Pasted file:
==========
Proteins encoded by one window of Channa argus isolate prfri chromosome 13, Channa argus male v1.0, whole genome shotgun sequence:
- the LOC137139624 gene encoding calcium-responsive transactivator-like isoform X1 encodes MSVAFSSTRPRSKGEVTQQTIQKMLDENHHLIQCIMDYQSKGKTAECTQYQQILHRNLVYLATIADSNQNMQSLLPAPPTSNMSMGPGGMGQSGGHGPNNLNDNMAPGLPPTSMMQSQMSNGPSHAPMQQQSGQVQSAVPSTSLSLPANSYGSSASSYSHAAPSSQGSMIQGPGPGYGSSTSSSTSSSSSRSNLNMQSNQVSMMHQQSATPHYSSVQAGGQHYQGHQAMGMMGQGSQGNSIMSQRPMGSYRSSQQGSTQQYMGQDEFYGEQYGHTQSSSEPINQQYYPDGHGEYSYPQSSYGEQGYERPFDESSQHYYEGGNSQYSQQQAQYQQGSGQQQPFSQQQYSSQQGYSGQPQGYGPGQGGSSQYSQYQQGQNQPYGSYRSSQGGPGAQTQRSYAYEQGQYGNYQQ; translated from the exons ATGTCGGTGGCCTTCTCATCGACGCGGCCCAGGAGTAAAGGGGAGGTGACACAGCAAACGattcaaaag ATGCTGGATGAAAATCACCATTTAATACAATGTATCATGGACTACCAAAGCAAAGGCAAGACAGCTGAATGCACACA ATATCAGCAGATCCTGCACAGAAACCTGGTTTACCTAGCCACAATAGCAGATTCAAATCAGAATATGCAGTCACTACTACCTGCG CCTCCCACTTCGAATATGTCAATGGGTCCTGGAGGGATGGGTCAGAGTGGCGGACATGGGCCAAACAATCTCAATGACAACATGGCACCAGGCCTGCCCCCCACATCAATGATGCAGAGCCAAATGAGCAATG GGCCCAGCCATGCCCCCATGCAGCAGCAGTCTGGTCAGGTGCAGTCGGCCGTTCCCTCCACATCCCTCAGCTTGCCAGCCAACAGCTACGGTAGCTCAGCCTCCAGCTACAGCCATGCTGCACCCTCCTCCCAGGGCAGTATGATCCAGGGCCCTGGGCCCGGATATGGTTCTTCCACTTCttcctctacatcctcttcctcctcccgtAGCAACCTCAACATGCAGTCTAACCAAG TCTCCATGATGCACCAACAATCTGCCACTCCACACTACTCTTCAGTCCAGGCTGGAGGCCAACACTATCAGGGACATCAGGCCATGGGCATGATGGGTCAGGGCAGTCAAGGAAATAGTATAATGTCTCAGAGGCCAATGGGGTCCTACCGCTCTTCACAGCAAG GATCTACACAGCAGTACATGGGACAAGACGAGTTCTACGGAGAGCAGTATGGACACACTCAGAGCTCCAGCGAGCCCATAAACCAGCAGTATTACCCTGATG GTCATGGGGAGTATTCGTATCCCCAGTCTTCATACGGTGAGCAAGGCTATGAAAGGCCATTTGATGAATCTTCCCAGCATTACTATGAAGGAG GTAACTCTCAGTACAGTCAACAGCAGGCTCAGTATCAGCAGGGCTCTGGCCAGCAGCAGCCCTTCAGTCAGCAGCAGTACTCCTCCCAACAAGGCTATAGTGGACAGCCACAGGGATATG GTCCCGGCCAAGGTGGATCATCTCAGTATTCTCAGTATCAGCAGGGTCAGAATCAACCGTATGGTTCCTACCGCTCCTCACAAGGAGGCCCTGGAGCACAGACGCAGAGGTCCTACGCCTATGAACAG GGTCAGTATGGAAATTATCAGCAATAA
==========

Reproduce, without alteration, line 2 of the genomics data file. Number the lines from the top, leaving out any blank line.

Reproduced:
- the LOC137139624 gene encoding calcium-responsive transactivator-like isoform X1 encodes MSVAFSSTRPRSKGEVTQQTIQKMLDENHHLIQCIMDYQSKGKTAECTQYQQILHRNLVYLATIADSNQNMQSLLPAPPTSNMSMGPGGMGQSGGHGPNNLNDNMAPGLPPTSMMQSQMSNGPSHAPMQQQSGQVQSAVPSTSLSLPANSYGSSASSYSHAAPSSQGSMIQGPGPGYGSSTSSSTSSSSSRSNLNMQSNQVSMMHQQSATPHYSSVQAGGQHYQGHQAMGMMGQGSQGNSIMSQRPMGSYRSSQQGSTQQYMGQDEFYGEQYGHTQSSSEPINQQYYPDGHGEYSYPQSSYGEQGYERPFDESSQHYYEGGNSQYSQQQAQYQQGSGQQQPFSQQQYSSQQGYSGQPQGYGPGQGGSSQYSQYQQGQNQPYGSYRSSQGGPGAQTQRSYAYEQGQYGNYQQ; translated from the exons ATGTCGGTGGCCTTCTCATCGACGCGGCCCAGGAGTAAAGGGGAGGTGACACAGCAAACGattcaaaag ATGCTGGATGAAAATCACCATTTAATACAATGTATCATGGACTACCAAAGCAAAGGCAAGACAGCTGAATGCACACA ATATCAGCAGATCCTGCACAGAAACCTGGTTTACCTAGCCACAATAGCAGATTCAAATCAGAATATGCAGTCACTACTACCTGCG CCTCCCACTTCGAATATGTCAATGGGTCCTGGAGGGATGGGTCAGAGTGGCGGACATGGGCCAAACAATCTCAATGACAACATGGCACCAGGCCTGCCCCCCACATCAATGATGCAGAGCCAAATGAGCAATG GGCCCAGCCATGCCCCCATGCAGCAGCAGTCTGGTCAGGTGCAGTCGGCCGTTCCCTCCACATCCCTCAGCTTGCCAGCCAACAGCTACGGTAGCTCAGCCTCCAGCTACAGCCATGCTGCACCCTCCTCCCAGGGCAGTATGATCCAGGGCCCTGGGCCCGGATATGGTTCTTCCACTTCttcctctacatcctcttcctcctcccgtAGCAACCTCAACATGCAGTCTAACCAAG TCTCCATGATGCACCAACAATCTGCCACTCCACACTACTCTTCAGTCCAGGCTGGAGGCCAACACTATCAGGGACATCAGGCCATGGGCATGATGGGTCAGGGCAGTCAAGGAAATAGTATAATGTCTCAGAGGCCAATGGGGTCCTACCGCTCTTCACAGCAAG GATCTACACAGCAGTACATGGGACAAGACGAGTTCTACGGAGAGCAGTATGGACACACTCAGAGCTCCAGCGAGCCCATAAACCAGCAGTATTACCCTGATG GTCATGGGGAGTATTCGTATCCCCAGTCTTCATACGGTGAGCAAGGCTATGAAAGGCCATTTGATGAATCTTCCCAGCATTACTATGAAGGAG GTAACTCTCAGTACAGTCAACAGCAGGCTCAGTATCAGCAGGGCTCTGGCCAGCAGCAGCCCTTCAGTCAGCAGCAGTACTCCTCCCAACAAGGCTATAGTGGACAGCCACAGGGATATG GTCCCGGCCAAGGTGGATCATCTCAGTATTCTCAGTATCAGCAGGGTCAGAATCAACCGTATGGTTCCTACCGCTCCTCACAAGGAGGCCCTGGAGCACAGACGCAGAGGTCCTACGCCTATGAACAG GGTCAGTATGGAAATTATCAGCAATAA